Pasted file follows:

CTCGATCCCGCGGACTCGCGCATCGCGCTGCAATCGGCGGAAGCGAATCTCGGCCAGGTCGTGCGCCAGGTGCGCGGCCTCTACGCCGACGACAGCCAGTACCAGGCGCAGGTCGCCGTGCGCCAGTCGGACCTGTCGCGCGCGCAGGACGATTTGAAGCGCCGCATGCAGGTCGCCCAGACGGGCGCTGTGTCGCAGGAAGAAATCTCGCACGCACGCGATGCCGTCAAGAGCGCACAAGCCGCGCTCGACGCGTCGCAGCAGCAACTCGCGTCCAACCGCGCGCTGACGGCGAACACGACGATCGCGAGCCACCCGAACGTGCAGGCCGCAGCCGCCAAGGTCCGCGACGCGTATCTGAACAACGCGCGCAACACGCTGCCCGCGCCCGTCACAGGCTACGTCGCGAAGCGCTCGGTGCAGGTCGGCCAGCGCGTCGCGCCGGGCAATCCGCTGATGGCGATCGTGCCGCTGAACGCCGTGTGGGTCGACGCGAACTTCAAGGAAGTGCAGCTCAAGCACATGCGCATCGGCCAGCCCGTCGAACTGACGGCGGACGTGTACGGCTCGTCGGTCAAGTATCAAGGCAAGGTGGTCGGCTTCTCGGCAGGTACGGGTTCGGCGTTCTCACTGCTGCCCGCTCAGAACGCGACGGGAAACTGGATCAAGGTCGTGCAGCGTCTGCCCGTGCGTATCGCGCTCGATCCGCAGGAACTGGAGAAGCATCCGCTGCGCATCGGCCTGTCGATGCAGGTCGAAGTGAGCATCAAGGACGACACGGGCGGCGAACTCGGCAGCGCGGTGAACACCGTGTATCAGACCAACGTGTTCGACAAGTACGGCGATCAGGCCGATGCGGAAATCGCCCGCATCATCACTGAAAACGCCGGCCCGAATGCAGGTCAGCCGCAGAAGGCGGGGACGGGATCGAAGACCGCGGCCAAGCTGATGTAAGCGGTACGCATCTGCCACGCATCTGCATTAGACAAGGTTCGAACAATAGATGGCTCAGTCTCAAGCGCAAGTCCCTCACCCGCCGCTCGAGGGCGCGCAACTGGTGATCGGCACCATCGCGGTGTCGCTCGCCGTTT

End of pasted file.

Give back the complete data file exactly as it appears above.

CTCGATCCCGCGGACTCGCGCATCGCGCTGCAATCGGCGGAAGCGAATCTCGGCCAGGTCGTGCGCCAGGTGCGCGGCCTCTACGCCGACGACAGCCAGTACCAGGCGCAGGTCGCCGTGCGCCAGTCGGACCTGTCGCGCGCGCAGGACGATTTGAAGCGCCGCATGCAGGTCGCCCAGACGGGCGCTGTGTCGCAGGAAGAAATCTCGCACGCACGCGATGCCGTCAAGAGCGCACAAGCCGCGCTCGACGCGTCGCAGCAGCAACTCGCGTCCAACCGCGCGCTGACGGCGAACACGACGATCGCGAGCCACCCGAACGTGCAGGCCGCAGCCGCCAAGGTCCGCGACGCGTATCTGAACAACGCGCGCAACACGCTGCCCGCGCCCGTCACAGGCTACGTCGCGAAGCGCTCGGTGCAGGTCGGCCAGCGCGTCGCGCCGGGCAATCCGCTGATGGCGATCGTGCCGCTGAACGCCGTGTGGGTCGACGCGAACTTCAAGGAAGTGCAGCTCAAGCACATGCGCATCGGCCAGCCCGTCGAACTGACGGCGGACGTGTACGGCTCGTCGGTCAAGTATCAAGGCAAGGTGGTCGGCTTCTCGGCAGGTACGGGTTCGGCGTTCTCACTGCTGCCCGCTCAGAACGCGACGGGAAACTGGATCAAGGTCGTGCAGCGTCTGCCCGTGCGTATCGCGCTCGATCCGCAGGAACTGGAGAAGCATCCGCTGCGCATCGGCCTGTCGATGCAGGTCGAAGTGAGCATCAAGGACGACACGGGCGGCGAACTCGGCAGCGCGGTGAACACCGTGTATCAGACCAACGTGTTCGACAAGTACGGCGATCAGGCCGATGCGGAAATCGCCCGCATCATCACTGAAAACGCCGGCCCGAATGCAGGTCAGCCGCAGAAGGCGGGGACGGGATCGAAGACCGCGGCCAAGCTGATGTAAGCGGTACGCATCTGCCACGCATCTGCATTAGACAAGGTTCGAACAATAGATGGCTCAGTCTCAAGCGCAAGTCCCTCACCCGCCGCTCGAGGGCGCGCAACTGGTGATCGGCACCATCGCGGTGTCGCTCGCCGTTT